|Project Number|| |
|Project Initiation Date|| |
|Principal Investigator|| |
Dr. Jan Svejkovsky and Mr. Judd Muskat
|Contracting Agency|| |
Minerals Management Service
This research project will develop a portable, easy-to-operate, aerial sensor to detect and accurately map the thickness and distribution of an oil slick in coastal and offshore waters in real-time. Building on previous research the technical plan, consisting of five phases will lead to the deployment of an operational system estimated to be completed with 18 months. The five phases are: Addition and testing of infra-red camera to the detection system.
This project will include five separate over-flights over the Santa Barbara Channel oil seeps and the Ohmsett facility for sensor and algorithm verification and ground-truthing. This project is co funded with the California Department of Fish and Game, Oil Spill Prevention and Response.
|Latest progress update|| |
The infra-red camera (IR) and GIS compatible software were received in late September 2007. The camera is being integrated into the detection system and initial test flights of the system will be conducted over the Santa Barbara Channel oil seeps in late October 2007. The Oil Thickness Algorithm Refinement work is being undertaken simultaneously with the IR camera integration. Laboratory experiments and aerial flights were conducted. Two significant improvements to the system were achieved. First, a new wavelength (577 nm) was chosen to provide the greatest thickness distinction range of ratios. Second. When the 577nm band is used in conjunction with the 551nm band it provides additional information to the algorithm to adjust the thickness model for different background water reflectance characteristics. The addition of the IR camera will extend the available thickness measurement range.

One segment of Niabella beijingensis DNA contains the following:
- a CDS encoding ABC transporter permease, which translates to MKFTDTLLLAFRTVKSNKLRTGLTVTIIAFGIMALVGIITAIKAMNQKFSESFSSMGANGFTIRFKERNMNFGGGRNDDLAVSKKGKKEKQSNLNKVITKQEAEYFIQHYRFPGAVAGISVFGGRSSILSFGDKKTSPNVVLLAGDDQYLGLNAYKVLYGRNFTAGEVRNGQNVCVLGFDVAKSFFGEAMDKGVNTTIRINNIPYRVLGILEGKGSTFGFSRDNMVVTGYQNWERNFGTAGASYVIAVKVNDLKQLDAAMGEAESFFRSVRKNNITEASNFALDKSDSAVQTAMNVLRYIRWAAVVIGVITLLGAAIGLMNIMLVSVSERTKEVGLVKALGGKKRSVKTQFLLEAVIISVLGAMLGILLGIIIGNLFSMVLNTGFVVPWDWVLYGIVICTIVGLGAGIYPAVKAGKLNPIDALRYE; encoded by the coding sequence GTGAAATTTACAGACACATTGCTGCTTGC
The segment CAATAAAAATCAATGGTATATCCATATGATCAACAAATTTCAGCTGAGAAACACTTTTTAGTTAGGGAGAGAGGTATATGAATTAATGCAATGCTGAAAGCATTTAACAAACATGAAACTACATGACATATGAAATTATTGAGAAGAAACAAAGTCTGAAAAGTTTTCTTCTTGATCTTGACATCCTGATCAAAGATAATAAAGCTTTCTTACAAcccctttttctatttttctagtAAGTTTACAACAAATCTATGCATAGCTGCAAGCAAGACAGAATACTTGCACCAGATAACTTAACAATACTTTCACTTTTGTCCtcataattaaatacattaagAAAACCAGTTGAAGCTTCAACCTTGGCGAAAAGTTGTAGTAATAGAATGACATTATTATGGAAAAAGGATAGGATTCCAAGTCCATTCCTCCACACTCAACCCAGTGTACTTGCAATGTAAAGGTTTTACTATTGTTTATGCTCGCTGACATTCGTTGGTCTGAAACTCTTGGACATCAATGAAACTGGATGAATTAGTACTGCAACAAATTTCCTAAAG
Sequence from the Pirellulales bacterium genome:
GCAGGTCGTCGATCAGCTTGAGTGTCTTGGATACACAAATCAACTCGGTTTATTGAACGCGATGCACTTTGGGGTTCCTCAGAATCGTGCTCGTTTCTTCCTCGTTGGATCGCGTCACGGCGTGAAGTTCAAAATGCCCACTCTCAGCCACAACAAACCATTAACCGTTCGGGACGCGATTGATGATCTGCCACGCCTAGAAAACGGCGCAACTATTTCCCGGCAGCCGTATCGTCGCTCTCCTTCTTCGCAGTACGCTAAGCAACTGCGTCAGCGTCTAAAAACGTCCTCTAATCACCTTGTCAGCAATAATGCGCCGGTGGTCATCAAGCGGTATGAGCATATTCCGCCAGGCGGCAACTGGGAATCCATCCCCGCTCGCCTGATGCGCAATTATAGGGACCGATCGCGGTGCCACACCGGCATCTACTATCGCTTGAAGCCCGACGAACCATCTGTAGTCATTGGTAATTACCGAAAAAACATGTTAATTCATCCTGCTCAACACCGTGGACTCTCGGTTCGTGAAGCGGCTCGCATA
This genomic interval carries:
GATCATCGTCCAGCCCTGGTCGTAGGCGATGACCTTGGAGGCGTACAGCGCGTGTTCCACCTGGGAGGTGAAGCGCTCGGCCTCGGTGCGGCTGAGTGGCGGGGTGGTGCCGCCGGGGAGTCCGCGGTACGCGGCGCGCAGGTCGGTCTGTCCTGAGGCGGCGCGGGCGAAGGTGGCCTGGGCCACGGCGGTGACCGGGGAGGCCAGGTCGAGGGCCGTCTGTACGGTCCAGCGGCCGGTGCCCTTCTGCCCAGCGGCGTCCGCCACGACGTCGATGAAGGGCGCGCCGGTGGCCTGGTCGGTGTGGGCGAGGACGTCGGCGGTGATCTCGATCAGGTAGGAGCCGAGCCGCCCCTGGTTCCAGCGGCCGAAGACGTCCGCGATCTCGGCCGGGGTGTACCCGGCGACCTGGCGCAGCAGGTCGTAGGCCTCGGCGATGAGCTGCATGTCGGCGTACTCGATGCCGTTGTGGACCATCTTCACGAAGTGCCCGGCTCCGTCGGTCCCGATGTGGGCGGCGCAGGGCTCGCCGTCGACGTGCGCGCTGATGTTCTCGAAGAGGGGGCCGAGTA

The thickness sensor system was successfully flight tested in day/night operations over the Ohmsett facility from June 16-20, 2008. Plans are being developed to conduct final proof of principal over flights of the Santa Barbara oil seeps in November 2008 to verify total system integration.
The final proof of principal flights were successfully conducted on November 13, 2008 during overflights of the natural oil seeps in the Santa Barbara Channel, CA. The MMS has accepted the final project report.